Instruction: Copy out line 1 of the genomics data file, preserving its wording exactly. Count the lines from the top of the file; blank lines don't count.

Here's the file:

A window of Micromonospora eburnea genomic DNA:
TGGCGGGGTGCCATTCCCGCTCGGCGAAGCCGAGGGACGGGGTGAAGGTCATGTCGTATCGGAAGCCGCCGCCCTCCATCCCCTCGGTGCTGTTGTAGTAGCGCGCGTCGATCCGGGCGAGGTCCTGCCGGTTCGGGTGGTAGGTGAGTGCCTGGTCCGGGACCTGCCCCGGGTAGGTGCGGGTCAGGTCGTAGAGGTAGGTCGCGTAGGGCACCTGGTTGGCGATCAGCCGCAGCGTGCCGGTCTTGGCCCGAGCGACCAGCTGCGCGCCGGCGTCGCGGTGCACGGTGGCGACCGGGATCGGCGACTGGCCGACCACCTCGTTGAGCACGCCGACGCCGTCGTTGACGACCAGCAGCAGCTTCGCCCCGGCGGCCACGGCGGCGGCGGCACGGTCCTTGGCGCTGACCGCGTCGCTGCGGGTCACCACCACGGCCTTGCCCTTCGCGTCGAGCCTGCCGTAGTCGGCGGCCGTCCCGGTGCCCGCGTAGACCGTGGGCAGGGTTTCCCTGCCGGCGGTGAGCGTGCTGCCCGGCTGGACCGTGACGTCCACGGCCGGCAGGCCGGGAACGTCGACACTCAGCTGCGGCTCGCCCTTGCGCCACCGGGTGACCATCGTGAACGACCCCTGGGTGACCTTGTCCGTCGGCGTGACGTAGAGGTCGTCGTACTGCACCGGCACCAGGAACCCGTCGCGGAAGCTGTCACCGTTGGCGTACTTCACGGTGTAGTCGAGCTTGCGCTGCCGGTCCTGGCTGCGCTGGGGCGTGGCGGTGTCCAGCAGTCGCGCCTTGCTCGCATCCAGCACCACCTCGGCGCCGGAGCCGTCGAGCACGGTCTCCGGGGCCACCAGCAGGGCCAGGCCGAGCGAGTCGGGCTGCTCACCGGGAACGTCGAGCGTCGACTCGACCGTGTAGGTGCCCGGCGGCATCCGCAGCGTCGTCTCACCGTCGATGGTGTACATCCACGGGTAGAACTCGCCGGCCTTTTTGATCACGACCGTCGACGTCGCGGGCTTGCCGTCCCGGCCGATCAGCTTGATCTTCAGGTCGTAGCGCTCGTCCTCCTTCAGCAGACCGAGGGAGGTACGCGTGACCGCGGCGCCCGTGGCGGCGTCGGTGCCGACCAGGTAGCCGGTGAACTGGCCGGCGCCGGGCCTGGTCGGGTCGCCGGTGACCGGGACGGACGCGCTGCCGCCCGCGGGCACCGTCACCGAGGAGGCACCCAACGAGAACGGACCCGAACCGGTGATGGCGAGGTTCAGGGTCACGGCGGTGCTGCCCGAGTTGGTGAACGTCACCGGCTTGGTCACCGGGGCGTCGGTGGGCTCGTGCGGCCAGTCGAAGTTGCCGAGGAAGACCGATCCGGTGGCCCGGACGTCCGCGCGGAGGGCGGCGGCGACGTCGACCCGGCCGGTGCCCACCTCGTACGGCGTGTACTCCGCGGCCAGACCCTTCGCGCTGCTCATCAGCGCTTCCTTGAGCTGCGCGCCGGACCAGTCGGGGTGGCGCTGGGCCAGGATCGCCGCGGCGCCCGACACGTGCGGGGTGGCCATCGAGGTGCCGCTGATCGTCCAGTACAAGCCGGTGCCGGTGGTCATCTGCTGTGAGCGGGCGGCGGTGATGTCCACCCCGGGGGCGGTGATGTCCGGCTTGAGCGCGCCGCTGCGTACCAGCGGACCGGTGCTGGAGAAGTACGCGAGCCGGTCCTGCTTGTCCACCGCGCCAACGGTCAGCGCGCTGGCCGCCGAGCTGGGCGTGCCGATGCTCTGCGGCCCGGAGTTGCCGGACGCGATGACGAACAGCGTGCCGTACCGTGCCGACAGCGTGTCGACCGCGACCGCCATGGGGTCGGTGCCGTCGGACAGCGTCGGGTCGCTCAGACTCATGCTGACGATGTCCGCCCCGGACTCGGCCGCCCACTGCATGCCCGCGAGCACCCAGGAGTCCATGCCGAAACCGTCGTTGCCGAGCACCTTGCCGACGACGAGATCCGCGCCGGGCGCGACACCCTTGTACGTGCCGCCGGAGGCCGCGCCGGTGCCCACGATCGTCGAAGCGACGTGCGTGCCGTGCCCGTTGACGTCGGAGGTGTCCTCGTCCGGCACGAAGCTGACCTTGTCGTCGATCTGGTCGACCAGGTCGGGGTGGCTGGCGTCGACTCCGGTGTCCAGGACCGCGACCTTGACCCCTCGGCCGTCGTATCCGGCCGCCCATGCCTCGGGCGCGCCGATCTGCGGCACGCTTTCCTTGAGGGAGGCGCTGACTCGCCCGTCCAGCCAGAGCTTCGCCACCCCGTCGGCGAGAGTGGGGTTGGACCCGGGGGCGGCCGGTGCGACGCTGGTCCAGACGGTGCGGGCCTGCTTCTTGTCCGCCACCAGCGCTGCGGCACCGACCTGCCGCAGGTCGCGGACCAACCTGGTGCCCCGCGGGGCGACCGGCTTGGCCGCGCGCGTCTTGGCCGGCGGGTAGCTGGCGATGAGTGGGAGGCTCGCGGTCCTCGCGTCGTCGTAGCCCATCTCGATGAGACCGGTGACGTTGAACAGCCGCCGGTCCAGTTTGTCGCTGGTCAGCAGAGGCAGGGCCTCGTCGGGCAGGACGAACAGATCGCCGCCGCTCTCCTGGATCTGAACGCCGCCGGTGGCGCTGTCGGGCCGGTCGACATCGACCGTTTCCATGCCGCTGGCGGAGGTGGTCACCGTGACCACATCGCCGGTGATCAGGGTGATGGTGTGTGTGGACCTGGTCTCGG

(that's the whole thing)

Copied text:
A window of Micromonospora eburnea genomic DNA: